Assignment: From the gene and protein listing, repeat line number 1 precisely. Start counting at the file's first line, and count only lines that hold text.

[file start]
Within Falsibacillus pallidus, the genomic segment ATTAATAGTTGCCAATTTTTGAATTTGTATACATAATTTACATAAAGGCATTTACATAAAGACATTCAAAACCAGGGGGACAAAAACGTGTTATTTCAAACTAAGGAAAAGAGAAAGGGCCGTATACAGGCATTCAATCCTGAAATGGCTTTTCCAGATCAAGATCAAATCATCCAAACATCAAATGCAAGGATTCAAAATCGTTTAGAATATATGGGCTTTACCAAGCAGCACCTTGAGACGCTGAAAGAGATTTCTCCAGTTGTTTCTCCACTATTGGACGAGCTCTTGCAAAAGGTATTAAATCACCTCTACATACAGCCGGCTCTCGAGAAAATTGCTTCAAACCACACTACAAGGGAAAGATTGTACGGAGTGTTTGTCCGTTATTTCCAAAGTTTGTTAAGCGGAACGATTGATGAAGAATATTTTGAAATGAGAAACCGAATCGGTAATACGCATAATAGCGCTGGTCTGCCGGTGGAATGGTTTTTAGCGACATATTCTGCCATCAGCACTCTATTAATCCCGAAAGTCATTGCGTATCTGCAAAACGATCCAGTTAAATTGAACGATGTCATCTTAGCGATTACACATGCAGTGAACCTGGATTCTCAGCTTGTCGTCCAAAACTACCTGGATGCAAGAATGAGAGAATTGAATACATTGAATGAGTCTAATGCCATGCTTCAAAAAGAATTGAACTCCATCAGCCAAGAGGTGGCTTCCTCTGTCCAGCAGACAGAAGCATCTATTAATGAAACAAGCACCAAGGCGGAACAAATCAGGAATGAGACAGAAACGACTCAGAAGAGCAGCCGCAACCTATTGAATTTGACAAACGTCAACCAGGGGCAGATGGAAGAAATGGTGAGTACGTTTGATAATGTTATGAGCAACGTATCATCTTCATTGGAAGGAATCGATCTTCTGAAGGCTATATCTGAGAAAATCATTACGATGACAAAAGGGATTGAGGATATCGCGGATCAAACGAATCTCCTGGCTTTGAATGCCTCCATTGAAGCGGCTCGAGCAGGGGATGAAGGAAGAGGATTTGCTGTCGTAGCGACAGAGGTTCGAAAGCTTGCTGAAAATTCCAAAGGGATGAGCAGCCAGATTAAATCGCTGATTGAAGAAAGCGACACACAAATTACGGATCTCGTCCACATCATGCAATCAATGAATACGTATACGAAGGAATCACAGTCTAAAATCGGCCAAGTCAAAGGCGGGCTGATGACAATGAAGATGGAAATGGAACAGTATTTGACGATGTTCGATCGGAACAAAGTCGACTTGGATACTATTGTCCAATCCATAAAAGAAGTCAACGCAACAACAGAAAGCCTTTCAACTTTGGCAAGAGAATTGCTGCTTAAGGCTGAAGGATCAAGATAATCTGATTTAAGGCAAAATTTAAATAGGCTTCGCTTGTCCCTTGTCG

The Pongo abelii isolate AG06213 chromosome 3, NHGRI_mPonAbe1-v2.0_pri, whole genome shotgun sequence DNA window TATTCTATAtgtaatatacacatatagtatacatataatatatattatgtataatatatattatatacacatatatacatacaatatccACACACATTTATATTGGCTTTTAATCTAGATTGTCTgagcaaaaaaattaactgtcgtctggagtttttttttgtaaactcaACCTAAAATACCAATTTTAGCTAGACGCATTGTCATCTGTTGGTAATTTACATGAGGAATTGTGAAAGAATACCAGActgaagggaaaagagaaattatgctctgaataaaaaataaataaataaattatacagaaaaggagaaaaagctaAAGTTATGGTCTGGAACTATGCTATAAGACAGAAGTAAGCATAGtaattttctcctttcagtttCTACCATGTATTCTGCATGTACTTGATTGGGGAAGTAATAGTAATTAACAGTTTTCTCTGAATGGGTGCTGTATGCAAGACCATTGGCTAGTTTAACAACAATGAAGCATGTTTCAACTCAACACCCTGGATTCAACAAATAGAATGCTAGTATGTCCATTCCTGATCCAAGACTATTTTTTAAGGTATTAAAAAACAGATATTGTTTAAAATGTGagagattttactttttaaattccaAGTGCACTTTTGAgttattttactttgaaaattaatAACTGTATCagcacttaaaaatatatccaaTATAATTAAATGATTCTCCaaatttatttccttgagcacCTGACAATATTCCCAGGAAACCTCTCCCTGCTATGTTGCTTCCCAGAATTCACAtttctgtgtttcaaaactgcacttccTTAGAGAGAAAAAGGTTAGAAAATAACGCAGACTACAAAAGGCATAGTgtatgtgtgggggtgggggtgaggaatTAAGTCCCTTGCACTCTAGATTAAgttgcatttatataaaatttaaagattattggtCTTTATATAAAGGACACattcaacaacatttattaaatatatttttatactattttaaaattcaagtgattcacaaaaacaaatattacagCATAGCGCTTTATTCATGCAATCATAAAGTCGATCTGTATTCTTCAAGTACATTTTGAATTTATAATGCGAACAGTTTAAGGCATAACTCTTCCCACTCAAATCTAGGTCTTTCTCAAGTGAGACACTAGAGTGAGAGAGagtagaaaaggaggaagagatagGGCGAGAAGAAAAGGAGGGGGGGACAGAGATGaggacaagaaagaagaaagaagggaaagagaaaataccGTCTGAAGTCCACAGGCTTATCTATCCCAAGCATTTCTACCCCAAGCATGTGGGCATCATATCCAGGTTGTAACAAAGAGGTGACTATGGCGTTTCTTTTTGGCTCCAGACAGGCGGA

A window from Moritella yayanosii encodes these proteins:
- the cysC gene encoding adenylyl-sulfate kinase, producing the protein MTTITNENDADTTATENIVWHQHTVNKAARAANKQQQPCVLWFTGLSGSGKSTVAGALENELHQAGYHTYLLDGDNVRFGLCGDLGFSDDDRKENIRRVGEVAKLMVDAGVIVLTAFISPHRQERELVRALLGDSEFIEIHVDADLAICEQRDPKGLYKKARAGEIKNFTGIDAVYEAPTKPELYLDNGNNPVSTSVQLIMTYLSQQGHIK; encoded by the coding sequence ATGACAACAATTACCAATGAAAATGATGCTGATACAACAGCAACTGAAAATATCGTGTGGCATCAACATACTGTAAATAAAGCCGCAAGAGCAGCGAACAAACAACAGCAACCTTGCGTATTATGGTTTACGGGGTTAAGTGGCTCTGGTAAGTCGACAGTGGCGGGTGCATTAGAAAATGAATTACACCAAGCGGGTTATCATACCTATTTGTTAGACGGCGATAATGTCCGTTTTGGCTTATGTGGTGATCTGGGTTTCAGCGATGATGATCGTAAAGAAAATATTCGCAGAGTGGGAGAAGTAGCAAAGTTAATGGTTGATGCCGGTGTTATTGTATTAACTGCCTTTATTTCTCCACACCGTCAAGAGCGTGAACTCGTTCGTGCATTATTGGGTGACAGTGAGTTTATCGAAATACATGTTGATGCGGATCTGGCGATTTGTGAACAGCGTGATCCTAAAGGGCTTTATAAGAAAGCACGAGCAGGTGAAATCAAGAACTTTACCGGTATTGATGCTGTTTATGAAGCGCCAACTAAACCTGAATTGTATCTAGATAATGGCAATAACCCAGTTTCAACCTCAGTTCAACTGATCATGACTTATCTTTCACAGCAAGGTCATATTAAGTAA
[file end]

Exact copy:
Within Falsibacillus pallidus, the genomic segment ATTAATAGTTGCCAATTTTTGAATTTGTATACATAATTTACATAAAGGCATTTACATAAAGACATTCAAAACCAGGGGGACAAAAACGTGTTATTTCAAACTAAGGAAAAGAGAAAGGGCCGTATACAGGCATTCAATCCTGAAATGGCTTTTCCAGATCAAGATCAAATCATCCAAACATCAAATGCAAGGATTCAAAATCGTTTAGAATATATGGGCTTTACCAAGCAGCACCTTGAGACGCTGAAAGAGATTTCTCCAGTTGTTTCTCCACTATTGGACGAGCTCTTGCAAAAGGTATTAAATCACCTCTACATACAGCCGGCTCTCGAGAAAATTGCTTCAAACCACACTACAAGGGAAAGATTGTACGGAGTGTTTGTCCGTTATTTCCAAAGTTTGTTAAGCGGAACGATTGATGAAGAATATTTTGAAATGAGAAACCGAATCGGTAATACGCATAATAGCGCTGGTCTGCCGGTGGAATGGTTTTTAGCGACATATTCTGCCATCAGCACTCTATTAATCCCGAAAGTCATTGCGTATCTGCAAAACGATCCAGTTAAATTGAACGATGTCATCTTAGCGATTACACATGCAGTGAACCTGGATTCTCAGCTTGTCGTCCAAAACTACCTGGATGCAAGAATGAGAGAATTGAATACATTGAATGAGTCTAATGCCATGCTTCAAAAAGAATTGAACTCCATCAGCCAAGAGGTGGCTTCCTCTGTCCAGCAGACAGAAGCATCTATTAATGAAACAAGCACCAAGGCGGAACAAATCAGGAATGAGACAGAAACGACTCAGAAGAGCAGCCGCAACCTATTGAATTTGACAAACGTCAACCAGGGGCAGATGGAAGAAATGGTGAGTACGTTTGATAATGTTATGAGCAACGTATCATCTTCATTGGAAGGAATCGATCTTCTGAAGGCTATATCTGAGAAAATCATTACGATGACAAAAGGGATTGAGGATATCGCGGATCAAACGAATCTCCTGGCTTTGAATGCCTCCATTGAAGCGGCTCGAGCAGGGGATGAAGGAAGAGGATTTGCTGTCGTAGCGACAGAGGTTCGAAAGCTTGCTGAAAATTCCAAAGGGATGAGCAGCCAGATTAAATCGCTGATTGAAGAAAGCGACACACAAATTACGGATCTCGTCCACATCATGCAATCAATGAATACGTATACGAAGGAATCACAGTCTAAAATCGGCCAAGTCAAAGGCGGGCTGATGACAATGAAGATGGAAATGGAACAGTATTTGACGATGTTCGATCGGAACAAAGTCGACTTGGATACTATTGTCCAATCCATAAAAGAAGTCAACGCAACAACAGAAAGCCTTTCAACTTTGGCAAGAGAATTGCTGCTTAAGGCTGAAGGATCAAGATAATCTGATTTAAGGCAAAATTTAAATAGGCTTCGCTTGTCCCTTGTCG